Move over to the Mission District to find an intriguing mix of grunge and gentrification, where the hip and new mingle with old school favourites. It is a colourful mix of all things San Fran. The large Latino community means tiny, cheap and cheerful authentic Mexican taqueria abound (try Taqueria Cancun or El Farolita, both favourites with the locals), and more modern Mexican eateries have started to spring up. Take Tacolicious. Though their menu is anchored in tacos, it extends way beyond with dishes such as beet salad with grapefruit and pumpkin seeds, tuna tostadas, wild shrimp with wildly spicy salsa made with heirloom tomatoes. The menu reads: "We use hormone-free meats that have been humanely raised, sustainable fish... ". Of course they do.

Across town there's Nopalito, billed as a sustainable, organic Mexican kitchen. Here I ate tender tamales filled with carrot, zucchini and fresh cheese as well as pozolo rojo, a thick soup of corn kernels and braised pork shoulder, topped with fresh cabbage, chillies, lime and oregano. Mouths are cooled down with homemade popsicles made with seasonal stonefruit from orchards up the coast.

Back in the Mission District, not far from the craziness of Mission and 20th Streets, we found an enclave of Flour & Water, Central Kitchen and daytime deli Salumeria all owned by young chef Thomas McNaughton, who is deeply impressive with his commitment to sourcing locally grown ingredients. He keeps chickens on his rooftop producing some of the eggs needed for the eateries and another "rooftop farm", further downtown, flourishes with herbs and salad ingredients. He breaks down whole beasts in-house and uses the lot. When we dropped in on him, we had to lend a hand to get his pet pig, Kona, back into the apartment patio pen above the restaurant!

Thankfully carbohydrates aren't shunned in this town and bakeries and neighbourhood cafes overflow with astounding breads and baked goods. My favourites were Tartine for morning buns, Flour + Co in Nob Hill for everything, Fillmore Bakeshop for fruit pies and Miette in Hayes Valley for outrageous frou-frou. Try the just-opened 20th Century Cafe of award-winning pastry chef and baker Michelle Polzine - it brings old-world Eastern European recipes into the present day in a delightful little "grand" cafe. Or The Plow cafe, not far from an up-and-coming neighbourhood that has the best name by far - Dogpatch.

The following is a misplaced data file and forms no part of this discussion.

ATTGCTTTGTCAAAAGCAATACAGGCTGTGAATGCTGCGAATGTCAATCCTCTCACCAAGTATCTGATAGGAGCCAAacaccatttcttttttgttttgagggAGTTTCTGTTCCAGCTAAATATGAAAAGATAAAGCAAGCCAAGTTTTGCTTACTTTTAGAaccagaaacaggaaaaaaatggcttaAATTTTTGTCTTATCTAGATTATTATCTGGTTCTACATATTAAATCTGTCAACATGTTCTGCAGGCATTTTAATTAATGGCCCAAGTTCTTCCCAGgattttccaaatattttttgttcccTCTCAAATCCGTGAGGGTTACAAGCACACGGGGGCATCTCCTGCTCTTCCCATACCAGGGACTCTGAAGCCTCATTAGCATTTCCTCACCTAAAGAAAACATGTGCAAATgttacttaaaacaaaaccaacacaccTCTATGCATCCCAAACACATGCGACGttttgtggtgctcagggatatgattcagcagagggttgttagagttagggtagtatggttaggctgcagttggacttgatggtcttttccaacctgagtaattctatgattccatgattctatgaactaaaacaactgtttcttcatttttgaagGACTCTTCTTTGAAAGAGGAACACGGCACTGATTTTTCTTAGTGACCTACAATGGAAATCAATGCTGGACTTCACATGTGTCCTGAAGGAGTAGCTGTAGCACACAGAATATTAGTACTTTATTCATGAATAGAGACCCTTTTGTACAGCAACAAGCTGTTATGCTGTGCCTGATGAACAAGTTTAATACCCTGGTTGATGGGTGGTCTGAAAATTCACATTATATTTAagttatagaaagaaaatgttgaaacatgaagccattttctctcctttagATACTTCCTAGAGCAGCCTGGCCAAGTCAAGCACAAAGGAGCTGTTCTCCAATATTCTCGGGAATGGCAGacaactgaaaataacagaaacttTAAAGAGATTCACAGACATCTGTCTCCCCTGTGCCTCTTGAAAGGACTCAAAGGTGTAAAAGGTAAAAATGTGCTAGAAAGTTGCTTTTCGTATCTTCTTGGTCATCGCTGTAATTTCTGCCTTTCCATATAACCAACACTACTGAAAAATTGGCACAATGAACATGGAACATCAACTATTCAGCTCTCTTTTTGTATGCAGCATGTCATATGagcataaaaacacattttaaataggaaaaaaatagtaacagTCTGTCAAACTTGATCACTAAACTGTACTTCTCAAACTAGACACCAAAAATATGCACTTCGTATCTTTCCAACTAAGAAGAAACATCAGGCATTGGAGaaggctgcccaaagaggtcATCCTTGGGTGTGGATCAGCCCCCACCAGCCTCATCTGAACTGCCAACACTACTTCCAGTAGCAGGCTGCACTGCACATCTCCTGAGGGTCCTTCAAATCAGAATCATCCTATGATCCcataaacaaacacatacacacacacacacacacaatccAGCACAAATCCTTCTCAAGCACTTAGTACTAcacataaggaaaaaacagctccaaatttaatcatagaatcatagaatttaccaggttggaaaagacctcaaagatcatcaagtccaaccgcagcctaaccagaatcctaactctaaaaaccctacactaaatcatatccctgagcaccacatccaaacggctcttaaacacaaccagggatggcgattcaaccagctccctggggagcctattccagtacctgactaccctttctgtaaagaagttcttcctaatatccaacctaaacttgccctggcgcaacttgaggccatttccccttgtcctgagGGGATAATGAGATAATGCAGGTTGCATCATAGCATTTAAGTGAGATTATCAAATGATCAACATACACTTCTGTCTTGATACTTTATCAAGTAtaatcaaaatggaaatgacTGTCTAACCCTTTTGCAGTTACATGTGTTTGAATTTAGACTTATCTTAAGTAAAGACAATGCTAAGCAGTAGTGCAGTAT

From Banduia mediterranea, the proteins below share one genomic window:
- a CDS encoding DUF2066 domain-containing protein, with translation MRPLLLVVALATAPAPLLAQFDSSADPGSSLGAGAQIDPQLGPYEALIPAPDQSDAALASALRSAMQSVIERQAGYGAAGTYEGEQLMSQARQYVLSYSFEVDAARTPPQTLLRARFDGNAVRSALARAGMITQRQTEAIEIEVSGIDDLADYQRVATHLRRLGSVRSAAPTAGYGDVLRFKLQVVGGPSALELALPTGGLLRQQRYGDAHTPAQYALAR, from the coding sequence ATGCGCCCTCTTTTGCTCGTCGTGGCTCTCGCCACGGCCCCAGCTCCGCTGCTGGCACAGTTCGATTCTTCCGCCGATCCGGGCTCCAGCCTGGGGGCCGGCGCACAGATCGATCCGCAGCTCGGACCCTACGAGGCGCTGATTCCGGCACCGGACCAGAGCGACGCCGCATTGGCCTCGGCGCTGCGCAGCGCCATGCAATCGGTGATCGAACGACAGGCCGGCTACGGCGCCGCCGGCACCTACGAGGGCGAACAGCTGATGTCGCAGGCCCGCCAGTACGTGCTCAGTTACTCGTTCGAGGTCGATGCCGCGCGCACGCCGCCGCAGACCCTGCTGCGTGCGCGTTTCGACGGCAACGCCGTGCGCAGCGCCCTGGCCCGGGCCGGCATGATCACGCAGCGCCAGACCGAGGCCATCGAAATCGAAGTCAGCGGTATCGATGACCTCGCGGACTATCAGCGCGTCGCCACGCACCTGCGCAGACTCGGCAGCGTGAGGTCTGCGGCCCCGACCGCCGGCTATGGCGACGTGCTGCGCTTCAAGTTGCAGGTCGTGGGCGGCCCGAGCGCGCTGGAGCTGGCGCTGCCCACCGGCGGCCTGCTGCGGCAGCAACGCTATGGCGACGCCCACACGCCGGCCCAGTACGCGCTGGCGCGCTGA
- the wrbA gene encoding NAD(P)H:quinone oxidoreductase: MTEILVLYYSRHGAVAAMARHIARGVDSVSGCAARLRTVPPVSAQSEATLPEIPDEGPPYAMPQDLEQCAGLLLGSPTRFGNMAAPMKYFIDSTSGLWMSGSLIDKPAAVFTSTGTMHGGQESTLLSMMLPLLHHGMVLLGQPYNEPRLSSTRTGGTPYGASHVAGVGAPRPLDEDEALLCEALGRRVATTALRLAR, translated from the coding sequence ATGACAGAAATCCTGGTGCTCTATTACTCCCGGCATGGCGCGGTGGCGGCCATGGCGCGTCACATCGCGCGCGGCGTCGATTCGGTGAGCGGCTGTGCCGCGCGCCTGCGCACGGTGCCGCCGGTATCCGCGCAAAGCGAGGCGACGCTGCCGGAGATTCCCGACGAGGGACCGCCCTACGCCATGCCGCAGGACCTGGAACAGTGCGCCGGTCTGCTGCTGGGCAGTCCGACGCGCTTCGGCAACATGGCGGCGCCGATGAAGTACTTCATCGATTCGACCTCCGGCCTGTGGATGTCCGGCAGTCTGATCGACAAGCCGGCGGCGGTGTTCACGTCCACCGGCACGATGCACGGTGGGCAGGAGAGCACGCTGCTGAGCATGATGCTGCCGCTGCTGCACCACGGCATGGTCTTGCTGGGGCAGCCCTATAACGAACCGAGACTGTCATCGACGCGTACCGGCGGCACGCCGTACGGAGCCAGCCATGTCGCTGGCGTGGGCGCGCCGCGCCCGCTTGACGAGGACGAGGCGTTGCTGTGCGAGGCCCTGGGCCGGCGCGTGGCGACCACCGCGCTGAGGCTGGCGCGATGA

Chinatown moves over for Japantown, a different aesthetic altogether and Asian cuisine is well-served everywhere with stunning examples like the modern Vietnamese restaurants of award-winning chef Charles Phan. His Out the Door on Fillmore/Bush Streets is less touristy than Slanted Door on the waterfront. Go for a breakfast of strong Vietnamese coffee sweetened with condensed milk and a plate of delicious street-style doughnuts - or for dinner when the local fave, Dungeness crab, gets the spicy treatment with rice noodles, garlic and green onion and sesame oil. Divine. Further up the road Bun Mee is the cutest lunch spot around and the people-watching doesn't get better than from the window seats.

There's more of course - Boulevard, Garry Danko, Quince, SPQR, A16, Park Tavern, Michael Mina, Benu and more. You'll need to prioritise. Or relocate.

At the famous Monterey Music Festival in 1967 they sang, "If you're going to San Francisco, be sure to wear some flowers in your hair". You can if you want to, but I'd recommend wearing a good pair of walking shoes instead and taking a huge appetite with you as you're in for devastatingly good eating.

Nici Wickes travelled with the assistance of Gate 7, and Air New Zealand who fly direct to San Francisco. To book visit


- NZ Herald